Who we are…and what we do…

Orgenesis is a development stage company with a novel therapeutic approach in the treatment of diabetes by correcting malfunctioning organs with new functional tissues created from the patient’s own existing organs. Orgenesis employs a molecular and cellular approach directed at converting liver cells into functional insulin-producing cells as a treatment for diabetes. This new therapeutic approach is called Autologous Insulin Producing (AIP) cell transplantation.

Beta cell replacement is one of the most promising approaches for treatment of Insulin Dependent Diabetes Mellitus (IDDM). Currently, pancreas islet transplantation is the only approved cell replacement technology and it's the best available treatment for diabetics. However, it's impractical because of a shortage of donor tissue and rejection rate by the patient' immune system. Orgenesis believes that converting the diabetic patients own tissue to insulin producing cells will overcome the problem of donor shortage. Moreover, since the diabetic patient serves as his/her own donor, there is no risk of transplant rejection.

Orgenesis has manifested promising results in in-vitro and in-vivo studies using human liver tissues. Based on this significant discovery and these findings, Orgenesis has designed an efficient and clear work-plan to initiate clinical testing in the next few months allowing the company to launch phase I clinical trials following FDA guidelines followed by the launch of Phase II clinical trials within a year.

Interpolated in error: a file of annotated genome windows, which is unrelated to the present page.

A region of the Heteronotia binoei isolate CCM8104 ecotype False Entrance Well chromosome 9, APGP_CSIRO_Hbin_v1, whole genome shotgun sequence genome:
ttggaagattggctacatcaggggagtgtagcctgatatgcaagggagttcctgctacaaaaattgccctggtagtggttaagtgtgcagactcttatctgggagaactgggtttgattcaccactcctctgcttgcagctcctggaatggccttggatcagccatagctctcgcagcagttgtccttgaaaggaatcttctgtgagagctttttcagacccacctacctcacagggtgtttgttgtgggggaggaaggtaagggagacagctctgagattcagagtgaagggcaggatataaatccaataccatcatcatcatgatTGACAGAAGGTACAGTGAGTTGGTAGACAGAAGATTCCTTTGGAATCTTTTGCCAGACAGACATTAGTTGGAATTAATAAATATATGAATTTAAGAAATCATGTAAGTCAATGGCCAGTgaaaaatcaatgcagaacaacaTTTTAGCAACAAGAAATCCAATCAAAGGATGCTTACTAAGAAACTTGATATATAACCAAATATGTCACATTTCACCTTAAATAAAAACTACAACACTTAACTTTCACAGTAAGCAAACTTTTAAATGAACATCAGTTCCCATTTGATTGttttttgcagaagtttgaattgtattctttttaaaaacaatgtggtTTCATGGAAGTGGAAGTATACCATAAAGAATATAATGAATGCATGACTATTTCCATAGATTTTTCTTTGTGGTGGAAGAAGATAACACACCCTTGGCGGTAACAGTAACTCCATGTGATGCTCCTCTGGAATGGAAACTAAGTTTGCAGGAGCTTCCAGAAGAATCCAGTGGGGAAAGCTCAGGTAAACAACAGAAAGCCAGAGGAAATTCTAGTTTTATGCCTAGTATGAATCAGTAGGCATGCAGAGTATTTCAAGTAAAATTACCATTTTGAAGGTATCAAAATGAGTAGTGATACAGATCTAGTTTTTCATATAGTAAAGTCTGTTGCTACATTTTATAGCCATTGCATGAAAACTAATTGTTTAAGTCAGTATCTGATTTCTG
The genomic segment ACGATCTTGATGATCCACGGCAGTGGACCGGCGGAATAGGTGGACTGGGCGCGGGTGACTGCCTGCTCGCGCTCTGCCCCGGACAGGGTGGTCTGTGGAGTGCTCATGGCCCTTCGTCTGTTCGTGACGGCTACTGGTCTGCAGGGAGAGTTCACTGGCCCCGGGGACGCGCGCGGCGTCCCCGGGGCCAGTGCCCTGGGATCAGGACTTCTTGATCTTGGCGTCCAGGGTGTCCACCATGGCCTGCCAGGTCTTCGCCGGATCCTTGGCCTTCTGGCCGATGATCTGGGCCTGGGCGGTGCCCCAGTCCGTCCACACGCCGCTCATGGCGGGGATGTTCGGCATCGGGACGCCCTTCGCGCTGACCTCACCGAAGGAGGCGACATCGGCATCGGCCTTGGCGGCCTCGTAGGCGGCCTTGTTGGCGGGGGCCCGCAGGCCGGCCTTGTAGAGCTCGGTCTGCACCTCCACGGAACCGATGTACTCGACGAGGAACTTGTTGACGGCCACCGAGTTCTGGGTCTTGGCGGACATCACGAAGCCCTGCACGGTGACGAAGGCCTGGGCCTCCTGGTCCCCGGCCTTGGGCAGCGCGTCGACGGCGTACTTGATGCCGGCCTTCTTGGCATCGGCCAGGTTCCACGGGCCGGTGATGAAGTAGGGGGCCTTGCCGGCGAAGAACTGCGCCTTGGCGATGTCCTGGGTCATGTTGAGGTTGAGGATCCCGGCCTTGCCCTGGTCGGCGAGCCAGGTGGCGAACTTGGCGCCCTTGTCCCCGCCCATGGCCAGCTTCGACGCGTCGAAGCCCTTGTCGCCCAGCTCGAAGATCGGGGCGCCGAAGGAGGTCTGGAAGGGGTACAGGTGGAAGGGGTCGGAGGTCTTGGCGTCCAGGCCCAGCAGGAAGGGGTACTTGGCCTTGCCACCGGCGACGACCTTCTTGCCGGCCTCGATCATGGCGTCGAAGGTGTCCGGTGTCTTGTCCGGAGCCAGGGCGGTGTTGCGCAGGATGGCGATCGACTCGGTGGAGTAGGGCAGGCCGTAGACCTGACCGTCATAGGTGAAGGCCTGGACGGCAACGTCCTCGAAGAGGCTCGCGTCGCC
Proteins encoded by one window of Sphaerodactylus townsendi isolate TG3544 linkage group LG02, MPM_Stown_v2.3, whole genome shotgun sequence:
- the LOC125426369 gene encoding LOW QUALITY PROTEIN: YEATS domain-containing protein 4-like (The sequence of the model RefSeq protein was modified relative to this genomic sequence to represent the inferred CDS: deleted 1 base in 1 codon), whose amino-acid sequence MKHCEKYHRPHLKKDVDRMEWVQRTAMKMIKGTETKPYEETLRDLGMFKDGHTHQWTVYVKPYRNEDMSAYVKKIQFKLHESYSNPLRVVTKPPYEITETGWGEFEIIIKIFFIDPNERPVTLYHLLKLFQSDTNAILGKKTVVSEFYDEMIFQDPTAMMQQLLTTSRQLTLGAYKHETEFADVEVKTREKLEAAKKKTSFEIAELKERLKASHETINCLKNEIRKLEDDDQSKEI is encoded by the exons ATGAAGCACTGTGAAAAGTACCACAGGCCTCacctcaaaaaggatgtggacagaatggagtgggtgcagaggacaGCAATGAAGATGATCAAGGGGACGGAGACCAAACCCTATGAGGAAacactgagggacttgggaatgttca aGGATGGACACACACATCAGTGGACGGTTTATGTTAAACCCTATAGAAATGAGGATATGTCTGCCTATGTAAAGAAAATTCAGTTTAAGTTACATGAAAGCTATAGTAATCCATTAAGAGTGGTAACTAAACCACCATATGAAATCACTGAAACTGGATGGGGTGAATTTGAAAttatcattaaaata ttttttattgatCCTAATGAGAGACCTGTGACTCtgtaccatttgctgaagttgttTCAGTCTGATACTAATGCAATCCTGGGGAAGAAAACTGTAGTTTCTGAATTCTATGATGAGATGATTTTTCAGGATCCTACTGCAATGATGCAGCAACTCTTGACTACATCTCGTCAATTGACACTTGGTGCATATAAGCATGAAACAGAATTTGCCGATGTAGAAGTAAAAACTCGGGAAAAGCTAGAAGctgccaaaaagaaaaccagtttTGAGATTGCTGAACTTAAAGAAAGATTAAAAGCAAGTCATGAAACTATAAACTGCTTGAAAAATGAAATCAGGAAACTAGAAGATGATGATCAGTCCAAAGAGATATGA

Orgenesis’ technology is based on IP licensed from Israel’s acclaimed Sheba Medical Center. This portfolio is based on the groundbreaking work and two decades of research by the world renowned researcher, Prof. Sarah Ferber.

Prof. Ferber is the head of the endocrine research unit at Sheba Medical Center. Prof. Ferber’s research work has been funded over the past 10 years by the JDRF, the Israel Academy of Science foundation (ISF) and D-Cure a non-profit organization that promotes and funds scientific research in Israel, aimed at finding a cure and better treatments for diabetes (together, over US$4M). Ferber graduated at the Technion (Israel Institute of Technology) where she performed her undergraduate and graduate studies under the supervision of Prof. Avram Hershko and Aaron Ciechanover, respectively. She participated in the studies which led the two scientists to receive the Nobel Prize (Chemistry) in 2004. Prof. Ferber completed her Post-Doctorate studies at Harvard University and established her own research group at the Sheba Medical Center in Israel in 1993 where she supervises about 40 undergraduate, graduate and Post-Doctoral students. Her research is financed by over 4 million dollars in competitive grants. Prof. Ferber is a member of the Israeli and European Societies for Gene and Cell therapy, and serves on the board of several peer-reviewed scientific journals. 

Two patents have been issued titled “Methods Of Inducing Regulated Pancreatic Hormone Production” and "Methods Of Inducing Regulated Pancreatic Hormone Production In Non-Pancreatic Islet Tissues" which were written by Mintz Levin patent attorney office and filed in the USA, Japan, Australia, Canada, European Patent Convention, France, Germany, Italy and United Kingdom on Prof. Ferber's research in the field of converting cells from adult organs into insulin producing tissue.

The company's technology has been developed following extensive animal safety testing and the research has matured to the stage of clinical development , There are over 50 centers in the world that are highly qualified for Pancreatic Islet transplantation. It is Orgenesis’ intention to work closely with such leading centers in order to enable Autologous Insulin Producing (AIP) cell transplantation as a therapeutic approach in the treatment of diabetes at those centers. 

Back to Top